Sources for graphic: NEJM Washington Post Journal of Automotive Safety CDC

Tags: Health

7 Comments so far ↓

  • 538_Refugee

    Do you think that Republican governors are secretly relieved at Biden’s actions on vaccine requirements? It’s saving their voters. ;) Not that they ever seem to need a majority. :(

    They are claiming it’s a states’ rights issue during a global pandemic? If he did nothing they would be bemoaning his lack of leadership.

    • Sam Wang

      I think that when someone shows who they are, you should believe them.

      To me the question is why there is such a polarized conflict between some governors (not all; see Ohio and Massachusetts) and the President. It is remarkable to see a pandemic drawn into that conflict. We found it useful to stick with a public-health perspective using data and risk assessments.

  • John Hennessey

    Ben Domenech six days before this article was published:
    “I don’t see how anyone can honestly read my 2015 pro-vaccine argument – beliefs which I still hold – and see them as equivalent to what Biden is attempting here, which I expect courts to rebuff.”

  • ArcticStones

    What a powerful comparison!

    To me it is stunning how the USA has lost its lead in vaccinations.

    By comparison, in Norway (which started very late), 86.5% of adults are fully vaccinated and 91.2% have had at least one jab.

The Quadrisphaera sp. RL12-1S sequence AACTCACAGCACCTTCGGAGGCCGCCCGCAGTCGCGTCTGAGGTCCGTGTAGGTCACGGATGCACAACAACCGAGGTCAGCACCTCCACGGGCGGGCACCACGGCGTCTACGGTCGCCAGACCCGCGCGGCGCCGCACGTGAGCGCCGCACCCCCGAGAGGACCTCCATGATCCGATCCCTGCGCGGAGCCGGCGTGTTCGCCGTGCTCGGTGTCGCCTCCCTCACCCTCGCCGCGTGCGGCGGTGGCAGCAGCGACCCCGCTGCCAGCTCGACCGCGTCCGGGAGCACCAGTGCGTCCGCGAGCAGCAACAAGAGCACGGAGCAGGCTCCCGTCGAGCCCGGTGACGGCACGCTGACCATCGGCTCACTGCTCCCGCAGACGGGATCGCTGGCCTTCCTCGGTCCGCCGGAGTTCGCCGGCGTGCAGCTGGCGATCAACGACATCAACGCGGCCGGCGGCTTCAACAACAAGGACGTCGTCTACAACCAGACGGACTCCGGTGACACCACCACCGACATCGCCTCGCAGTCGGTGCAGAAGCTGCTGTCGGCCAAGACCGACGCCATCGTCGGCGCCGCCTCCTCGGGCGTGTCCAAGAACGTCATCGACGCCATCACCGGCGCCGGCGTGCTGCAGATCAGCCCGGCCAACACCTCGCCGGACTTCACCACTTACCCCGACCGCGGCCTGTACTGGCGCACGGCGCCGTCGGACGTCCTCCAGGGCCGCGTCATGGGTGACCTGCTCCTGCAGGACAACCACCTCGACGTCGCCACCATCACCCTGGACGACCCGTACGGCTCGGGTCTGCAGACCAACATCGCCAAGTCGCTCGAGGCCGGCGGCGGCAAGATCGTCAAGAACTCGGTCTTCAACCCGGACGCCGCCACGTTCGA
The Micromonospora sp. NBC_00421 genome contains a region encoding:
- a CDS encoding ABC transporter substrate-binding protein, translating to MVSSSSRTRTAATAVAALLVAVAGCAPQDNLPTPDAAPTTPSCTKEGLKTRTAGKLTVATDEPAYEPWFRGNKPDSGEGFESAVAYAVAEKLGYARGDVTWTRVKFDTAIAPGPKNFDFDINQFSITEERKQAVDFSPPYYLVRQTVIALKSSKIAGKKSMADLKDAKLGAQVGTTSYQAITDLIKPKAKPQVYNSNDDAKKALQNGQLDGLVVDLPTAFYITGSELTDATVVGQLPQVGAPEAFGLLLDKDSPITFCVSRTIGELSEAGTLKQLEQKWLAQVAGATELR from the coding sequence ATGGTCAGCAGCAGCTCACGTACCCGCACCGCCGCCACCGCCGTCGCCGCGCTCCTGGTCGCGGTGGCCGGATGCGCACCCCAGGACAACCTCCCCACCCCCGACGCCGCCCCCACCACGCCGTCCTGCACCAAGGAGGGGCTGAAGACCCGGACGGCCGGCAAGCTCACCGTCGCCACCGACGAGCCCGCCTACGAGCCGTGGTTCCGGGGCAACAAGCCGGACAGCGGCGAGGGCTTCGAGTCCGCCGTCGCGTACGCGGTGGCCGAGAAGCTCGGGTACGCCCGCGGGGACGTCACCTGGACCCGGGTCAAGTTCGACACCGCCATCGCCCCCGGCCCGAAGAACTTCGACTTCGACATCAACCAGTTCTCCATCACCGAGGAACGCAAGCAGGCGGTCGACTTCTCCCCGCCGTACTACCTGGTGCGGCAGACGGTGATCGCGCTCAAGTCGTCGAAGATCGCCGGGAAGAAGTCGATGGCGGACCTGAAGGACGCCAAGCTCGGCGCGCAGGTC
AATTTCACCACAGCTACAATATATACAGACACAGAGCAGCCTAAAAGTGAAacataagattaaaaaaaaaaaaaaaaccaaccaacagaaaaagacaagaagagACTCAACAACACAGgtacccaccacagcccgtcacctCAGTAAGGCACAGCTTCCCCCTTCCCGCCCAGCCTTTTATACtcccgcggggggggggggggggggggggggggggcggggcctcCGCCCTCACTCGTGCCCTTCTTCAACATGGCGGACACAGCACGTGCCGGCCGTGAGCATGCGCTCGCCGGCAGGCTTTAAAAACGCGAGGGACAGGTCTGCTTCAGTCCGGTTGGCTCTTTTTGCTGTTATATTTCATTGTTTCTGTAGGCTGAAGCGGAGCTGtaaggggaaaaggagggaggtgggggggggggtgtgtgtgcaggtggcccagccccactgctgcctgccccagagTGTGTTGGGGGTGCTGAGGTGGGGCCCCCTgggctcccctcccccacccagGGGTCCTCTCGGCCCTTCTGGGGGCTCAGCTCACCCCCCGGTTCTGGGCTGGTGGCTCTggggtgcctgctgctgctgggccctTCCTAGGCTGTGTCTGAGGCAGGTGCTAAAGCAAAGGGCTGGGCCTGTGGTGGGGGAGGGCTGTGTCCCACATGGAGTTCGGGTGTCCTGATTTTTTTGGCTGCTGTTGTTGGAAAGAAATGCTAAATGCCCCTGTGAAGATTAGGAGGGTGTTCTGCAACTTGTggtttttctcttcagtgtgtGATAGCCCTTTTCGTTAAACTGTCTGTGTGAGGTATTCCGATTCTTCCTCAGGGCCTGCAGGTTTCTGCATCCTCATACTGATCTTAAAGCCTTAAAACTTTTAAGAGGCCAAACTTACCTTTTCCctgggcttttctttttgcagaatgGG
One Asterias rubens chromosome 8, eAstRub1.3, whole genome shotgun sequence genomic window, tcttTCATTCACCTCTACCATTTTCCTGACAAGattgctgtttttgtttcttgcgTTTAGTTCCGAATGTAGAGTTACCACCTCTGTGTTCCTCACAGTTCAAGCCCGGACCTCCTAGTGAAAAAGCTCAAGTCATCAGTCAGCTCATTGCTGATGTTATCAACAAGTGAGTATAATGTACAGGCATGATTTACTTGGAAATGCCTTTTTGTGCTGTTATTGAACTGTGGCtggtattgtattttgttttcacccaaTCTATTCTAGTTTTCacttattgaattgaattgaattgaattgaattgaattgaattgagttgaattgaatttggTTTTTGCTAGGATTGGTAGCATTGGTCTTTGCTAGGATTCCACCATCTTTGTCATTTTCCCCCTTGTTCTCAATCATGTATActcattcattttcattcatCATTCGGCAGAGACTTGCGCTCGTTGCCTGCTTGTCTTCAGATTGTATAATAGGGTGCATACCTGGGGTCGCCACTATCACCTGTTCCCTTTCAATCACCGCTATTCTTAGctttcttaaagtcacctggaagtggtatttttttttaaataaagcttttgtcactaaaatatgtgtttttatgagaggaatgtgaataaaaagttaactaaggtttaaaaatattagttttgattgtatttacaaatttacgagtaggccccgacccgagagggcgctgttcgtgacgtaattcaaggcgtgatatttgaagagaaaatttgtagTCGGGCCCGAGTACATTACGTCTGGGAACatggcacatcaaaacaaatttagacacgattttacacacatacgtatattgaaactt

Interestingly, Norway has achieved that without any vaccination mandates. Why? Because what we might call the “social contract” is still alive and well.

    Here, in certain states and amongst certain political demographics, it seems antivaxxers are essentially insisting: “But my part of the Community Pool is the Peeing Section!”

  • Weave314

    Isn’t this saying that the 15x risk is just the risk of transmission, not the risk of death or even serious illness? It makes it less comparable to the drunk driving stat, if so.

    I’m not saying that anyone has the right to decide to transmit a disease when a vaccine is available. And Covid is unpredictable and capricious. It looks like any infection can cause long term damage. But the stats seem to be comparing different things in the levels of risk.

  • Magnus

    Your numbers don’t add up:

    “In the last 7 days there are 1.065 M reported cases, a rate of 1 out of 308 people. Among those over 18, 65% are fully vaccinated. A little algebra leads to the conclusion that 1 out of 151 unvaccinated people are infected.”

    Do you mean that out of the 1.065 M reported cases, 65 % are fully vaccinated, or is that a number for the general public?
    And just counting the adult ones – how many children are there among the infected? You can’t just leave those out and continue your calculations. “A little algebra” – what algebra? Show us your calculations that leads to “1 out 151” and “1 out of 168” please.

    And then comparing walking around for a week with the risk of accident if you travel ONE TIME in a car… that’s just… How high of a risk would it be to travel in a car FOR A WEEK? You can’t make random comparisons like that, they’re not equal!